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Arran of the Bens, The Glens and the Brave
Chapter XIV. The Arran Men at the Battle of Brunanburh


Of great interest is the fact that the Sudreyar, as the men of Arran and the rest of the Southern Hebrides were called by the Norse, joined the King of Alban, Constantine III., in his great battle with the Saxons under the famous King Athelstane in 937 a.d. The leader of the islanders was Anlaf, or Aulaf, king of the Gall Gael. The Anglo-Saxon poem, "The Battle of Brunan-burh," and the Chroniclers tell how Constantine, after gathering his forces in Lamlash Bay, met the forces of Athelstane in the river Humber; but from Lamlash to the H umber is a far cry when the journey is made by slow galleys, and there is no doubt that the battle really took place somewhere in Cumberland or Wales or Lancashire, sites having been suggested in all these places. The defeat of Constantine seems to have been complete. The poem describing the fight reaches the high watermark of Anglo-Saxon poetry. It has spirit, and the graphic quality springing from imaginative power, a quality which is generally lacking in the literature of the Saxons. The description of Constantine, "the old warrior," helped by the characteristic repetitions, rises by a sort of cumulative process to the tremendous crescendo note reached in the three concluding lines of the following passage :—

"So there eke the sage Constantine,
hoary warrior, came by flight to his country north.
He had no cause to exult in the meeting of swords.

* * * * * *

The hero, grizzly-haired, had no cause to boast
of the bill-clashing, the old deceiver:
nor Anlaf the more, with the remnant of their armies;
they had no cause to boast that they in war's works
the better men were in the battle stead,
at the conflict of banners, at the meeting of spears,
at the concourse of men, at the traffic of weapons;
when they on the slaughter field
with Edward's offspring played."

The references to the islanders who took so prominent a part in the battle are several—

"The foe they crushed, the Scottish people;
and the ship-pirates, death-doomed, fell."

And again—

"There was made flee the North-men's chieftain."

My quotation is from Thrupp's excellent translation.

The "Scottish people" are, of course, the Irish under Anlaf, who was also the leader of the men from Orkney and the north, and of the Hebrid Islanders, the Gall Gael, or "sea-pirates."

The battle was not, as has been supposed, a race conflict, as Mr. York Powell points out. "The Annals of Clonmacnois" say that the Sudreyar were led by their king Gealachan, and the conflict was between them allied with the Scots under Anlaf, the Cumbrians, and Vikings of the west, and Athelstane.

Later in the same century Arran and the rest of the Sudereys once more were captured and incorporated in the Orcadian earldom by Sigurd,who left his brother Gilli as his captain; but Gilli was soon overthrown by Coinneach, brother of the King of Man.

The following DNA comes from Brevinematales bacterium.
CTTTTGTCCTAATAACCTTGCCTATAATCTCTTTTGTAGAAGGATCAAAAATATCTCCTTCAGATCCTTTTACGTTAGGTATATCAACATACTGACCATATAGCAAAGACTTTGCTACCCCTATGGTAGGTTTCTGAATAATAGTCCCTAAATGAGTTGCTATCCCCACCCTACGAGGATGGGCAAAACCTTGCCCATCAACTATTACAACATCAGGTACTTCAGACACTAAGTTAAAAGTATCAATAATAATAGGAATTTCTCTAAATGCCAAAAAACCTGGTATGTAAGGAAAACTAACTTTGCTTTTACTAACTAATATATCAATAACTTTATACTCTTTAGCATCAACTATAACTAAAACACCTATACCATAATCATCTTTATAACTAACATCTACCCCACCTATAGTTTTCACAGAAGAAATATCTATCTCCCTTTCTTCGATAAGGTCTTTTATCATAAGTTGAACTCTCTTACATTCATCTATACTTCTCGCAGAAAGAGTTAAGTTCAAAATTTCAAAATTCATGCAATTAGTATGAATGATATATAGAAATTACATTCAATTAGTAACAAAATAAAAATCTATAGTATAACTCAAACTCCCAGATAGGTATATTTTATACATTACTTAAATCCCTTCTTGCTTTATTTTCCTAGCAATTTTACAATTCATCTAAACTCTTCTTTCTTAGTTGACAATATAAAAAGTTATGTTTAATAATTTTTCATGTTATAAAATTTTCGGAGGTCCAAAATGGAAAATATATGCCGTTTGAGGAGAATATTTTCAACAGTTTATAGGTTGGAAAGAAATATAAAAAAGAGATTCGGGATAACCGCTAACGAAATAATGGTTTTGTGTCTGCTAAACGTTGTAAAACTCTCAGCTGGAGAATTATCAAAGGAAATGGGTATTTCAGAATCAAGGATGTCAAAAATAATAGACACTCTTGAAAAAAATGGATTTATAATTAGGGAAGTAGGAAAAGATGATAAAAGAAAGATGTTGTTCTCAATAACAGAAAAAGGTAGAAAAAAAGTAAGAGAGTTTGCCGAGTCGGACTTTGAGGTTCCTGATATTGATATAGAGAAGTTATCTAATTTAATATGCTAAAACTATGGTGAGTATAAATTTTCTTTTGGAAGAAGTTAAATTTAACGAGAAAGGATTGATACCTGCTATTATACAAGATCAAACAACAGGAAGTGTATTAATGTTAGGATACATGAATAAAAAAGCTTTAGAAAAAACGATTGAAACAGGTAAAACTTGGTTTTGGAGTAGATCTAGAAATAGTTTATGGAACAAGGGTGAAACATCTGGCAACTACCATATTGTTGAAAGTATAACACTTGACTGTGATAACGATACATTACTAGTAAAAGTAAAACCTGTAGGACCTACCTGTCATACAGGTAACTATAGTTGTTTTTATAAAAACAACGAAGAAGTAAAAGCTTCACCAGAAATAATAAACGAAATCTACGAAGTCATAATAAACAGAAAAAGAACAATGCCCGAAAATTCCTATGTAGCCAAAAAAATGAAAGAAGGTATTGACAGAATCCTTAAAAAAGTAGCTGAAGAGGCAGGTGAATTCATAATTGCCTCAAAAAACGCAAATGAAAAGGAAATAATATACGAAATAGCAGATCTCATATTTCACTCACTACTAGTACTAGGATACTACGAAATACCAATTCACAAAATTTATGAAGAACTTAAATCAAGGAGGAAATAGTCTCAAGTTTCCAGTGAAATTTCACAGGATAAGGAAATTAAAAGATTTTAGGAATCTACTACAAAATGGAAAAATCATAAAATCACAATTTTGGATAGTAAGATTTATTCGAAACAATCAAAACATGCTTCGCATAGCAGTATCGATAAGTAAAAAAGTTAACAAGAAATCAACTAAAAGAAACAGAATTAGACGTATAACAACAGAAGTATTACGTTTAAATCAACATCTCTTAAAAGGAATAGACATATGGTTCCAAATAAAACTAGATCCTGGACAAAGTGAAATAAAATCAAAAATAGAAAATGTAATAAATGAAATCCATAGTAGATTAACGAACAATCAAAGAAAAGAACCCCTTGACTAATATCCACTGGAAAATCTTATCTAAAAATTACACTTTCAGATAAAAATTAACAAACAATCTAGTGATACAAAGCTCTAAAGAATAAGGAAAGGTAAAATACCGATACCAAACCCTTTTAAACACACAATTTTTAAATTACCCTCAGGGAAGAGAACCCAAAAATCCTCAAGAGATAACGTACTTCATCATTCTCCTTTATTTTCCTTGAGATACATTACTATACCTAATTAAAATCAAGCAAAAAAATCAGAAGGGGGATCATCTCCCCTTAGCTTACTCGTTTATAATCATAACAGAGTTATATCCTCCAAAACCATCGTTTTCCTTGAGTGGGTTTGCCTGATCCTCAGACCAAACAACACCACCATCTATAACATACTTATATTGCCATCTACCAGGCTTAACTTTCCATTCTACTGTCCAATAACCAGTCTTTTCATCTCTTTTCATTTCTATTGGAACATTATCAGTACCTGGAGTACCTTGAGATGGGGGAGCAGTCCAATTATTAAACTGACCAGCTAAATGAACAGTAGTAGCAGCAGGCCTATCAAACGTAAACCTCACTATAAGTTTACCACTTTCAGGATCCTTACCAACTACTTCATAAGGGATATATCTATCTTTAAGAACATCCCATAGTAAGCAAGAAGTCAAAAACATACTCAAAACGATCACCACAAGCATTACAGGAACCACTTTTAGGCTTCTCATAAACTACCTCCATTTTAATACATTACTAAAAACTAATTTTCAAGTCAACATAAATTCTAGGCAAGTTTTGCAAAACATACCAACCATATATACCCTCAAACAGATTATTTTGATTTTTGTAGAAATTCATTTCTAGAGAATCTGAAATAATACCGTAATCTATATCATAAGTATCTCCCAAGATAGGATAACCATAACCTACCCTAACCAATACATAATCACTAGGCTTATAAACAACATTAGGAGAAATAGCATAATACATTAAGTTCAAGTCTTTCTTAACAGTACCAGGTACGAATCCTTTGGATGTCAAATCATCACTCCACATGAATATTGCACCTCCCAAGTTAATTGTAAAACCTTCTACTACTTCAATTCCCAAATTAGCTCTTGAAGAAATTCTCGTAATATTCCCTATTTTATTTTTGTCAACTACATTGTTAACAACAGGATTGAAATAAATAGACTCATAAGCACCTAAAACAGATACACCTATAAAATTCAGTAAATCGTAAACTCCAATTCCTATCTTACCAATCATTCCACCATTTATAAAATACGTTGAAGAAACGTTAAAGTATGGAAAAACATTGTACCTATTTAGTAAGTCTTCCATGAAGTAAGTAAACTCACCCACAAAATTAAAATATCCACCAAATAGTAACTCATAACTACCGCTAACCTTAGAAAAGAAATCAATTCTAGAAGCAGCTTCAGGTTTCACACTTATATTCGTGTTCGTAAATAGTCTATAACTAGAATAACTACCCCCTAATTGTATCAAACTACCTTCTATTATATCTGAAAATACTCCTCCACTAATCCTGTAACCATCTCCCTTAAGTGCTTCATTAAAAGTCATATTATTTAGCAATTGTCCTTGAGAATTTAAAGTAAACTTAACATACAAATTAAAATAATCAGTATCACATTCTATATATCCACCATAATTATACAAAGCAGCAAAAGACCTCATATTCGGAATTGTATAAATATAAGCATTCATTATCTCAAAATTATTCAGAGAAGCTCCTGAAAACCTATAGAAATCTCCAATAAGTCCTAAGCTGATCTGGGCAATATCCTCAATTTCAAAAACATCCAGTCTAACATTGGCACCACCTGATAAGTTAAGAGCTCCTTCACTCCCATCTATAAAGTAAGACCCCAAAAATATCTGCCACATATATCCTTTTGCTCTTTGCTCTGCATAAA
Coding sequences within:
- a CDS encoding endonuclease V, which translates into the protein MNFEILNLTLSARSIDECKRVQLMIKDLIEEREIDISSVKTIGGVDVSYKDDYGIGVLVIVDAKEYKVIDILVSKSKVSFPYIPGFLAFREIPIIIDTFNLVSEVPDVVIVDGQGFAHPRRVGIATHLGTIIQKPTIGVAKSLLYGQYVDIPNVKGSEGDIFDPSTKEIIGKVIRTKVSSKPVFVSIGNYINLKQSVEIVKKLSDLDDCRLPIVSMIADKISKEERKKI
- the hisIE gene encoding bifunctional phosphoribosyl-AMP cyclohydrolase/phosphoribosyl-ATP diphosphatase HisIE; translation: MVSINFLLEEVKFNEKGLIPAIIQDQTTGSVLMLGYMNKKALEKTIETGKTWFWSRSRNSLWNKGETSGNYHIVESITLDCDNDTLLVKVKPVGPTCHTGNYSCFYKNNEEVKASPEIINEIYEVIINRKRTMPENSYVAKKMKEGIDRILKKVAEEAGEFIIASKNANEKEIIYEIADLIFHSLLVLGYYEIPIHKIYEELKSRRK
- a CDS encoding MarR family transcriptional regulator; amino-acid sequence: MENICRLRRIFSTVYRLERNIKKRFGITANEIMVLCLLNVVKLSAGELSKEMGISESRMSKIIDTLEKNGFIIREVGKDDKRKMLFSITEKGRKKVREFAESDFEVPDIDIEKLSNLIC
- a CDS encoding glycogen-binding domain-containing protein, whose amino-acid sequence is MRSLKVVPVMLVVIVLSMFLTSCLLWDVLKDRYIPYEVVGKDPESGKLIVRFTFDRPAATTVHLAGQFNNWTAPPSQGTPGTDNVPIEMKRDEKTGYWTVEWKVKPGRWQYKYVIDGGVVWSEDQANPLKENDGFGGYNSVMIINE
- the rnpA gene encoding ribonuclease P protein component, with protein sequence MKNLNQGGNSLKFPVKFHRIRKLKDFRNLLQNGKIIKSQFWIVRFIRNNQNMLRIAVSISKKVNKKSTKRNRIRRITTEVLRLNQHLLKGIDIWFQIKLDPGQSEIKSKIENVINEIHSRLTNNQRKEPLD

At the great battle of Clontarf, of which the Irish annalists make so much, the men of the South Isles were also present; we are told that there was an "immense army from Innis-gall," and their king Aulaf, or Anlaf, was amongst the many kings and great warriors slain in this fight, which broke for ever the dominion of the Scandinavian races in Ireland. The men of the South Isles, being still under their Norse allies, fought on the side of the foreigners against their Scoto-Irish kinsmen.

Thorfin, the famous Jarl of Orkney, was a little later able to overawe Scotland, even if he did not actually conquer it, so that only Strathclyde, Fife, and the Lothians were able to keep him out. It is probable, however, that, as the late Mr. York Powell says, his dominion meant little more than that he took tribute and was recognised as overlord. Before his death in 1074 Thorfinn visited Rome, and adopted the Christian faith. On his death the mixed Norsemen or Danes of Ireland revolted and invaded the coasts of Alban, and Diarmid MacMaelnambo of Dublin came down upon the Hebrides and made himself their king. His successor, Fingal MacGodred, was defeated by Godred Crovan, who also made himself king of Dublin. Godred had a curiously chequered history, and is claimed by Professor Gollancz as the original of Shakespeare's Hamlet.


Magnus Barefoot, or Bareleg, was one of the most picturesque of all the many Norsemen who vexed the much-harried Hebrides, and he is the only one who lives to-day in legends still current amongst the people. The Norwegians had recently suffered utter defeat at the famous battle of Stamford Bridge from the Saxons under Harold, who were destined to supersede them as masters of the sea, and Magnus, who became king, entered into a treaty with Malcolm Canmore of Alban by which all the islands (which did not, by the way, belong to Malcolm) were ceded to Norway. Magnus soon gave the islanders a taste of his quality, he was no mean soldier, and became their master.